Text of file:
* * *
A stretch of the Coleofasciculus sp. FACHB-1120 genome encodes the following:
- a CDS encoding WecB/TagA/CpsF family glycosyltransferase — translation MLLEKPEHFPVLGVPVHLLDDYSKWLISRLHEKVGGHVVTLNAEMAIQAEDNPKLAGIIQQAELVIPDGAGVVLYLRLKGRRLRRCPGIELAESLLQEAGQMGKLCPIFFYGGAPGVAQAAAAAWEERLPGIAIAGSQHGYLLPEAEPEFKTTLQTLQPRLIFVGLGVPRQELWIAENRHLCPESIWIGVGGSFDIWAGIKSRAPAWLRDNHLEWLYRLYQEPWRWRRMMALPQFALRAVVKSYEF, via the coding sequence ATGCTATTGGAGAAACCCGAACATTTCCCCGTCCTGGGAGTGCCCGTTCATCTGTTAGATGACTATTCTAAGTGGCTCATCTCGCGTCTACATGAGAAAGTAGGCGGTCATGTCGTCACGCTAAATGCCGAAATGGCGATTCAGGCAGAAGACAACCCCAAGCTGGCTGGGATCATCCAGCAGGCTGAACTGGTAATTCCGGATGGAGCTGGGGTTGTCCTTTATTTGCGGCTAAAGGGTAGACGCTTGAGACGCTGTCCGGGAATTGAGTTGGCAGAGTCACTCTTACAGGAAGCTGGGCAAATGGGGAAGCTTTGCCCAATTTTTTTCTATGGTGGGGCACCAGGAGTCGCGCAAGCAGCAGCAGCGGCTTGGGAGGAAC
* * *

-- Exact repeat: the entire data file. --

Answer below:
A stretch of the Coleofasciculus sp. FACHB-1120 genome encodes the following:
- a CDS encoding WecB/TagA/CpsF family glycosyltransferase — translation MLLEKPEHFPVLGVPVHLLDDYSKWLISRLHEKVGGHVVTLNAEMAIQAEDNPKLAGIIQQAELVIPDGAGVVLYLRLKGRRLRRCPGIELAESLLQEAGQMGKLCPIFFYGGAPGVAQAAAAAWEERLPGIAIAGSQHGYLLPEAEPEFKTTLQTLQPRLIFVGLGVPRQELWIAENRHLCPESIWIGVGGSFDIWAGIKSRAPAWLRDNHLEWLYRLYQEPWRWRRMMALPQFALRAVVKSYEF, via the coding sequence ATGCTATTGGAGAAACCCGAACATTTCCCCGTCCTGGGAGTGCCCGTTCATCTGTTAGATGACTATTCTAAGTGGCTCATCTCGCGTCTACATGAGAAAGTAGGCGGTCATGTCGTCACGCTAAATGCCGAAATGGCGATTCAGGCAGAAGACAACCCCAAGCTGGCTGGGATCATCCAGCAGGCTGAACTGGTAATTCCGGATGGAGCTGGGGTTGTCCTTTATTTGCGGCTAAAGGGTAGACGCTTGAGACGCTGTCCGGGAATTGAGTTGGCAGAGTCACTCTTACAGGAAGCTGGGCAAATGGGGAAGCTTTGCCCAATTTTTTTCTATGGTGGGGCACCAGGAGTCGCGCAAGCAGCAGCAGCGGCTTGGGAGGAAC